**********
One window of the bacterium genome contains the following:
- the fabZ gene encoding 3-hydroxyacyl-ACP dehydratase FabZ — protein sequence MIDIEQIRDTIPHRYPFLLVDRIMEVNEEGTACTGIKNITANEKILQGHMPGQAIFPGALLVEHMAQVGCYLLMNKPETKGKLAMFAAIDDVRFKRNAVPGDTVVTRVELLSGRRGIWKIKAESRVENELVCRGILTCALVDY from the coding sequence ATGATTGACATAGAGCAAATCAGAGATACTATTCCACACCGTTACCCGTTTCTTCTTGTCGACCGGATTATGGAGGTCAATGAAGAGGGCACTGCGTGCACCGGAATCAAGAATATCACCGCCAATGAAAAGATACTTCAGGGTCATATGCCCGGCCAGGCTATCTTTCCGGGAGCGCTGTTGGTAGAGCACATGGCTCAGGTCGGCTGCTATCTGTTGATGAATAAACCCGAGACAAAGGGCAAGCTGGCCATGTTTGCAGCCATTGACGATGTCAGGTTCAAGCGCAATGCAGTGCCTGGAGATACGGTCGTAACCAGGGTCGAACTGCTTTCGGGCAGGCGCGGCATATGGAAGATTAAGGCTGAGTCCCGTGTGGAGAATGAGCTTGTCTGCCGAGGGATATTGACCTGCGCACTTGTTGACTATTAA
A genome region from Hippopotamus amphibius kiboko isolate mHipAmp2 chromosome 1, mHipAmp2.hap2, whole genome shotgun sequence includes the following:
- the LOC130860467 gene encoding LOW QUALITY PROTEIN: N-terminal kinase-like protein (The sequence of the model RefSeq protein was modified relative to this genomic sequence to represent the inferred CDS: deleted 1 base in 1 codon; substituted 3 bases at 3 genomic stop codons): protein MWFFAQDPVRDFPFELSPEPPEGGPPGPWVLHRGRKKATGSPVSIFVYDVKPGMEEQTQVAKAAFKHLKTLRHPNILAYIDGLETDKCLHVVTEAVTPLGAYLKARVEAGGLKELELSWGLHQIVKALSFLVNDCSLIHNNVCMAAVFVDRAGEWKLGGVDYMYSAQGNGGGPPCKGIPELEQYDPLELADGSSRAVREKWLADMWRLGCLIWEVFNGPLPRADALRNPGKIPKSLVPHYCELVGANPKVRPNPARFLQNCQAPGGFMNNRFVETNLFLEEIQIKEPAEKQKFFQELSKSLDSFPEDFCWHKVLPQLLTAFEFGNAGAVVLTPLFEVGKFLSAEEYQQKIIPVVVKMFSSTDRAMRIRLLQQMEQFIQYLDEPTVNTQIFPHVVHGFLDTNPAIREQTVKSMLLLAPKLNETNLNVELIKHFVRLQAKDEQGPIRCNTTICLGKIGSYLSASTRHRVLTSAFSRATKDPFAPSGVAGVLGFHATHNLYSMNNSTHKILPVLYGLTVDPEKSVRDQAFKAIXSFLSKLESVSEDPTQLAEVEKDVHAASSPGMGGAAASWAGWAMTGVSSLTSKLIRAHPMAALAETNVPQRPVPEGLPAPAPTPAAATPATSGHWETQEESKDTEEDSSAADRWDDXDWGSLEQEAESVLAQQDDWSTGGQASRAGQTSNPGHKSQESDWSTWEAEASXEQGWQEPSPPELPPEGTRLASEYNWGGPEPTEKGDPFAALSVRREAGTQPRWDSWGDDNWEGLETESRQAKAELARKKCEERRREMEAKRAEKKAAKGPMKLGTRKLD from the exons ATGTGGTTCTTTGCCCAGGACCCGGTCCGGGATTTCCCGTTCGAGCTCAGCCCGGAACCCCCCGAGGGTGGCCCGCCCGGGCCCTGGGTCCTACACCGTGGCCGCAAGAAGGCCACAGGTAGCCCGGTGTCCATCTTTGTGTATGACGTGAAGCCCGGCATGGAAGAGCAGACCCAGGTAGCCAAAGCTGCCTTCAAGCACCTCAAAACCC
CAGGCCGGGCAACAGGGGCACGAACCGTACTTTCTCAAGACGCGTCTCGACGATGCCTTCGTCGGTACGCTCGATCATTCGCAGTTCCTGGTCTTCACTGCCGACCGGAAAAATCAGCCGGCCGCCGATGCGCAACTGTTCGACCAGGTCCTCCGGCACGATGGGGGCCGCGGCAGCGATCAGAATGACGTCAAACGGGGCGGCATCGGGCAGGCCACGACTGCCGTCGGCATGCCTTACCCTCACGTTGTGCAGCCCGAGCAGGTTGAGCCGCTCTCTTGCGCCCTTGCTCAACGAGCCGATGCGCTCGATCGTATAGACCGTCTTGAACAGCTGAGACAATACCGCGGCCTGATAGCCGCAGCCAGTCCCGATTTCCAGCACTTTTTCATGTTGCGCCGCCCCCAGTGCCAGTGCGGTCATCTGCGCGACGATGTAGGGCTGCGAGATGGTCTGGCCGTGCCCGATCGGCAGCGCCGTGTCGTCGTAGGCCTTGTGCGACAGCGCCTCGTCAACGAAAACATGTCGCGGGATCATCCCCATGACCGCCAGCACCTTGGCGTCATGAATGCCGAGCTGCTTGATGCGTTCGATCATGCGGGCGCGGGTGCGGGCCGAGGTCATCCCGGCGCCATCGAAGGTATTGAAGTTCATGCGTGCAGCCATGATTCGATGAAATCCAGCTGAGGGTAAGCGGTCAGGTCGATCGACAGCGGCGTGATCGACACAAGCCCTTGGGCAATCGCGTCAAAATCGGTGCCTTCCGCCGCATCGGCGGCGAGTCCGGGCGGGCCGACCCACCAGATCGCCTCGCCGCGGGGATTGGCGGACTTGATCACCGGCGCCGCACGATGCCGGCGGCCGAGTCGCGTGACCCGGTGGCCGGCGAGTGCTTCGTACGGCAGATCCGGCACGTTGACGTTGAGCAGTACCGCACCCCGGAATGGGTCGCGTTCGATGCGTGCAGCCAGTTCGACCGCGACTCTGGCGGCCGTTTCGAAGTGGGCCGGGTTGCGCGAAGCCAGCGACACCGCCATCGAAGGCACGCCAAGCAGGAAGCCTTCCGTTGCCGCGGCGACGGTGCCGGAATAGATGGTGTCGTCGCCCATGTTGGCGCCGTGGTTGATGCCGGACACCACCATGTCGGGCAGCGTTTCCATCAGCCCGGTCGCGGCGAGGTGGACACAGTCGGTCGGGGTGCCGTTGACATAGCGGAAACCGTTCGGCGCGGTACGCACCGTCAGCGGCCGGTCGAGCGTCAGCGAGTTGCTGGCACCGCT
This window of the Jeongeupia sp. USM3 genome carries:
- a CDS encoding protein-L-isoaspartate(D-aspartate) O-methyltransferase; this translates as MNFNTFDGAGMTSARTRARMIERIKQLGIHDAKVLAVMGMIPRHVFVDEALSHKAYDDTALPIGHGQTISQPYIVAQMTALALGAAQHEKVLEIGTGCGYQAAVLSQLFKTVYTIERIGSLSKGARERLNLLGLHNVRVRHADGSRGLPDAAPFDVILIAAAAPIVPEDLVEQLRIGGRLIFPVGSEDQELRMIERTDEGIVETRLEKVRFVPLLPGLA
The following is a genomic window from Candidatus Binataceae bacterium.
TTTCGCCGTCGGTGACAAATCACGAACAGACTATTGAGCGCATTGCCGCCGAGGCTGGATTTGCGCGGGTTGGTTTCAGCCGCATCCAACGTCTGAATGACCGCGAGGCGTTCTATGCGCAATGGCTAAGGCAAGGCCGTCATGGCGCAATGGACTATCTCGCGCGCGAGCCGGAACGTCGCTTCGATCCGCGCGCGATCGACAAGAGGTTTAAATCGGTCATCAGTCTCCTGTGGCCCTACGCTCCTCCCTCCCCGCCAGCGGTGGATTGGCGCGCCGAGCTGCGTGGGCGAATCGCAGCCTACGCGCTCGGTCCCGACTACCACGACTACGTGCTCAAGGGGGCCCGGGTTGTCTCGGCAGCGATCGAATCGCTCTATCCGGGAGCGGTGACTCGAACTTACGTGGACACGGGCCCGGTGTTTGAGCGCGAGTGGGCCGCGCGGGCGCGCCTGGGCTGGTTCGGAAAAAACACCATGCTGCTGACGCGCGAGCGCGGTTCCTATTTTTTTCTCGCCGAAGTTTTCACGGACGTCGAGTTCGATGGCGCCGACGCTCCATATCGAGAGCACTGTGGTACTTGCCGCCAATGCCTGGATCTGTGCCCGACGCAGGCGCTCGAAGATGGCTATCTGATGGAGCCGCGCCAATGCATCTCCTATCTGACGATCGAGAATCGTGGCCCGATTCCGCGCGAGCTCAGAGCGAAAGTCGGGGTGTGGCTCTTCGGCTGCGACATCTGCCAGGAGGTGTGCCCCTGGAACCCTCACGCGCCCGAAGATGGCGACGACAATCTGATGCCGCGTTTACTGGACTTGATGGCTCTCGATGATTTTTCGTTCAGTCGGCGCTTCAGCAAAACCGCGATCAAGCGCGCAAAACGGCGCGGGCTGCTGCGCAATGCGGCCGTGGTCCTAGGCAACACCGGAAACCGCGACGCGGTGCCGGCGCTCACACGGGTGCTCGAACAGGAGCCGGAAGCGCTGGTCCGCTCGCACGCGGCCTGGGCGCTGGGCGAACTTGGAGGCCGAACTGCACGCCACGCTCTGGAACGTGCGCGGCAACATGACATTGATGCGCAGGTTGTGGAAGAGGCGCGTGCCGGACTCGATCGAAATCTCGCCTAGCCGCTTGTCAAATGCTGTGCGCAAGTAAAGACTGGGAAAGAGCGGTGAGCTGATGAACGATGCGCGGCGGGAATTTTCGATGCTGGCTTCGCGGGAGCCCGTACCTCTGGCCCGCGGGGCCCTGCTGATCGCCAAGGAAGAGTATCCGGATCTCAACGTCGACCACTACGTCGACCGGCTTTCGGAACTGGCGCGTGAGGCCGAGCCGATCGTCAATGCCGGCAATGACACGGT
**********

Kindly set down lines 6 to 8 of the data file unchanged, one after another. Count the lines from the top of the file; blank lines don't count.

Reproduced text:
This window of the Jeongeupia sp. USM3 genome carries:
- a CDS encoding protein-L-isoaspartate(D-aspartate) O-methyltransferase; this translates as MNFNTFDGAGMTSARTRARMIERIKQLGIHDAKVLAVMGMIPRHVFVDEALSHKAYDDTALPIGHGQTISQPYIVAQMTALALGAAQHEKVLEIGTGCGYQAAVLSQLFKTVYTIERIGSLSKGARERLNLLGLHNVRVRHADGSRGLPDAAPFDVILIAAAAPIVPEDLVEQLRIGGRLIFPVGSEDQELRMIERTDEGIVETRLEKVRFVPLLPGLA
The following is a genomic window from Candidatus Binataceae bacterium.